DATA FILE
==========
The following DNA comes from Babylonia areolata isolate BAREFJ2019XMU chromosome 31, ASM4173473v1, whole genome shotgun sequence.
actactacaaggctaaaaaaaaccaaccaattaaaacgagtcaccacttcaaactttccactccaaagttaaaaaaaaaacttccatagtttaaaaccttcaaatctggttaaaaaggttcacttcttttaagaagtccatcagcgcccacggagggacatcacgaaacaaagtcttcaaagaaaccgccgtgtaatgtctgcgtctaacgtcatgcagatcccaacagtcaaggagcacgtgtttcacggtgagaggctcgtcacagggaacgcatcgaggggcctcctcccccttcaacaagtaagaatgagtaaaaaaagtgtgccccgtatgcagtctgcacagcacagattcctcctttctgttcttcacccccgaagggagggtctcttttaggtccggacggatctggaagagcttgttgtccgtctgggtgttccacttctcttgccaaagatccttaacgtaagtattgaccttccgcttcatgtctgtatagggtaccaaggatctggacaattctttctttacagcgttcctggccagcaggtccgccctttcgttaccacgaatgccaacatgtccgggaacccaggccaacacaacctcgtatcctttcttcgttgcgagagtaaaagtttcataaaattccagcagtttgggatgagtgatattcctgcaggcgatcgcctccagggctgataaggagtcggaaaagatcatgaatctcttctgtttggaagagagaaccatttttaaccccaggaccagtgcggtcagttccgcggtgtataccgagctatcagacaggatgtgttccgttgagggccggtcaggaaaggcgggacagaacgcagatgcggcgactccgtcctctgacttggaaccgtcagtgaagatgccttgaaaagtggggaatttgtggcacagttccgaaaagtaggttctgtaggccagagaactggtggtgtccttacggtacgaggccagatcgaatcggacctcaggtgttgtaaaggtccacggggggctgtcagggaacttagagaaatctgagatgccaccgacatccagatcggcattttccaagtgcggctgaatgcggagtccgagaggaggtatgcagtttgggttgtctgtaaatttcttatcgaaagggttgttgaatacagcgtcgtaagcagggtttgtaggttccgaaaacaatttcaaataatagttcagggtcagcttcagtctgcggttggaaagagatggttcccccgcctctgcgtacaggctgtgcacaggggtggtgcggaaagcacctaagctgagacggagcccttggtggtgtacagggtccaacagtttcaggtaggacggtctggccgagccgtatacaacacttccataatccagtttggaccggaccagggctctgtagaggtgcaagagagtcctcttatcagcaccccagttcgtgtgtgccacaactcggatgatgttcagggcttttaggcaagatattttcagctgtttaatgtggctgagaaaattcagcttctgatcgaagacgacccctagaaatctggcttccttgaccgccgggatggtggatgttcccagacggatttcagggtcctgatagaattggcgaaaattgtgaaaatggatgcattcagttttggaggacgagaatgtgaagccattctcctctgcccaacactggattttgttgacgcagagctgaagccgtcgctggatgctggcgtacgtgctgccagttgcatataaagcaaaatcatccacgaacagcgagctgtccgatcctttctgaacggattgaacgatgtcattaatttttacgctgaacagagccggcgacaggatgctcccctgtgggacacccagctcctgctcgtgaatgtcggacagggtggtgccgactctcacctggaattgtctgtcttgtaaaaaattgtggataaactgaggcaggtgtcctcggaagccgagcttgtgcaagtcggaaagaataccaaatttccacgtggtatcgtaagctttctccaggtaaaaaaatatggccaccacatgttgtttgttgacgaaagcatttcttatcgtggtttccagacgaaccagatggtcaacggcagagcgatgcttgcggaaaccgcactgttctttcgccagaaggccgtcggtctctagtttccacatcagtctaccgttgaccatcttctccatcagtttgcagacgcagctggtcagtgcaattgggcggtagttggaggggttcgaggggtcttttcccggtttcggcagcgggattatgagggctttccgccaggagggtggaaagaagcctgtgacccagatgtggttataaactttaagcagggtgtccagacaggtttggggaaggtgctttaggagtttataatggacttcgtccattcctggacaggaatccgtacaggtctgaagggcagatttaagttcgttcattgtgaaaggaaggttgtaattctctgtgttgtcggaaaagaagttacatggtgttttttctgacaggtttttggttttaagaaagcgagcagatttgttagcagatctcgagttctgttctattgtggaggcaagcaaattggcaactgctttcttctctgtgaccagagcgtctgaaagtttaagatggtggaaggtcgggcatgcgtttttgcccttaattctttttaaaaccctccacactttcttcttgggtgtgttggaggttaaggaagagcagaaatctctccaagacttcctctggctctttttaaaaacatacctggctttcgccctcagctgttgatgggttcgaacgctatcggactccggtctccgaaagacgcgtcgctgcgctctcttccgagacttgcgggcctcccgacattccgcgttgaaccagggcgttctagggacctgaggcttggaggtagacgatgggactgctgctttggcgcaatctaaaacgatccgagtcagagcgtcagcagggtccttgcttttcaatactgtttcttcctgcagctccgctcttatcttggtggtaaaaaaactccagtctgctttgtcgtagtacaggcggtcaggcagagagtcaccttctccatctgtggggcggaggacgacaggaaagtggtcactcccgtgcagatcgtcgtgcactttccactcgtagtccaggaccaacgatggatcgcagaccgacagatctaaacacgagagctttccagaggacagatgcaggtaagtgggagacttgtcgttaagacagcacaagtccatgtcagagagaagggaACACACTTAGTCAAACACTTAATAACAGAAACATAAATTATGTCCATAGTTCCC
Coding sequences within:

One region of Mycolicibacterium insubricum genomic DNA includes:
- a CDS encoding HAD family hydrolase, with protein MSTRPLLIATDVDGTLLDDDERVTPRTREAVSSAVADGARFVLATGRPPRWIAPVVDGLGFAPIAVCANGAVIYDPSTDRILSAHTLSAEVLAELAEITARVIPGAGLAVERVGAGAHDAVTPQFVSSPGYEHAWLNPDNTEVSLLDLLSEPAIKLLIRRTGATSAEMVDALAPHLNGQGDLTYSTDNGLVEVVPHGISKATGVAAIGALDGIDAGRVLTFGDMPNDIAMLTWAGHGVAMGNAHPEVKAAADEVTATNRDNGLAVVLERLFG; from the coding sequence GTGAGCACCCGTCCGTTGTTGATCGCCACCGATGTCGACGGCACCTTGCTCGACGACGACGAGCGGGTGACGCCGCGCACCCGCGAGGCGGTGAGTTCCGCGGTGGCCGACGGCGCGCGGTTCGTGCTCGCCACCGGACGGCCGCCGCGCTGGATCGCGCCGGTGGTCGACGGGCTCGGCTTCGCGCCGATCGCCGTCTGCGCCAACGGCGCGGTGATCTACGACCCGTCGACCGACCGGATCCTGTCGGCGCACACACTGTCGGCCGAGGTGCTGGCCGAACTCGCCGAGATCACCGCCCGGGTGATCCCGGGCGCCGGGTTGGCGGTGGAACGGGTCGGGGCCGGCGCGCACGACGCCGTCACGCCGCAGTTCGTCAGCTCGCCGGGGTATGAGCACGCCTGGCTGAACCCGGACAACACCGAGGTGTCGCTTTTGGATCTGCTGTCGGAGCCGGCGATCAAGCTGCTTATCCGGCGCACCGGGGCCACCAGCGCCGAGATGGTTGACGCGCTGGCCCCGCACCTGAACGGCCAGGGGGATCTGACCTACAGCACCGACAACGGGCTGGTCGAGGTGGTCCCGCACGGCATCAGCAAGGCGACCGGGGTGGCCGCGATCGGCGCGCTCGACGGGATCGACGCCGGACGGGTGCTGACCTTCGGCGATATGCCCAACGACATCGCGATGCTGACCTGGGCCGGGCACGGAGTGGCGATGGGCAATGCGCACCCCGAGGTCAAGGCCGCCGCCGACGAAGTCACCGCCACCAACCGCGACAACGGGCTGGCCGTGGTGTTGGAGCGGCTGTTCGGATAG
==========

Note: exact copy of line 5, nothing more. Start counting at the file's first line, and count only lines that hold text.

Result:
- a CDS encoding HAD family hydrolase, with protein MSTRPLLIATDVDGTLLDDDERVTPRTREAVSSAVADGARFVLATGRPPRWIAPVVDGLGFAPIAVCANGAVIYDPSTDRILSAHTLSAEVLAELAEITARVIPGAGLAVERVGAGAHDAVTPQFVSSPGYEHAWLNPDNTEVSLLDLLSEPAIKLLIRRTGATSAEMVDALAPHLNGQGDLTYSTDNGLVEVVPHGISKATGVAAIGALDGIDAGRVLTFGDMPNDIAMLTWAGHGVAMGNAHPEVKAAADEVTATNRDNGLAVVLERLFG; from the coding sequence GTGAGCACCCGTCCGTTGTTGATCGCCACCGATGTCGACGGCACCTTGCTCGACGACGACGAGCGGGTGACGCCGCGCACCCGCGAGGCGGTGAGTTCCGCGGTGGCCGACGGCGCGCGGTTCGTGCTCGCCACCGGACGGCCGCCGCGCTGGATCGCGCCGGTGGTCGACGGGCTCGGCTTCGCGCCGATCGCCGTCTGCGCCAACGGCGCGGTGATCTACGACCCGTCGACCGACCGGATCCTGTCGGCGCACACACTGTCGGCCGAGGTGCTGGCCGAACTCGCCGAGATCACCGCCCGGGTGATCCCGGGCGCCGGGTTGGCGGTGGAACGGGTCGGGGCCGGCGCGCACGACGCCGTCACGCCGCAGTTCGTCAGCTCGCCGGGGTATGAGCACGCCTGGCTGAACCCGGACAACACCGAGGTGTCGCTTTTGGATCTGCTGTCGGAGCCGGCGATCAAGCTGCTTATCCGGCGCACCGGGGCCACCAGCGCCGAGATGGTTGACGCGCTGGCCCCGCACCTGAACGGCCAGGGGGATCTGACCTACAGCACCGACAACGGGCTGGTCGAGGTGGTCCCGCACGGCATCAGCAAGGCGACCGGGGTGGCCGCGATCGGCGCGCTCGACGGGATCGACGCCGGACGGGTGCTGACCTTCGGCGATATGCCCAACGACATCGCGATGCTGACCTGGGCCGGGCACGGAGTGGCGATGGGCAATGCGCACCCCGAGGTCAAGGCCGCCGCCGACGAAGTCACCGCCACCAACCGCGACAACGGGCTGGCCGTGGTGTTGGAGCGGCTGTTCGGATAG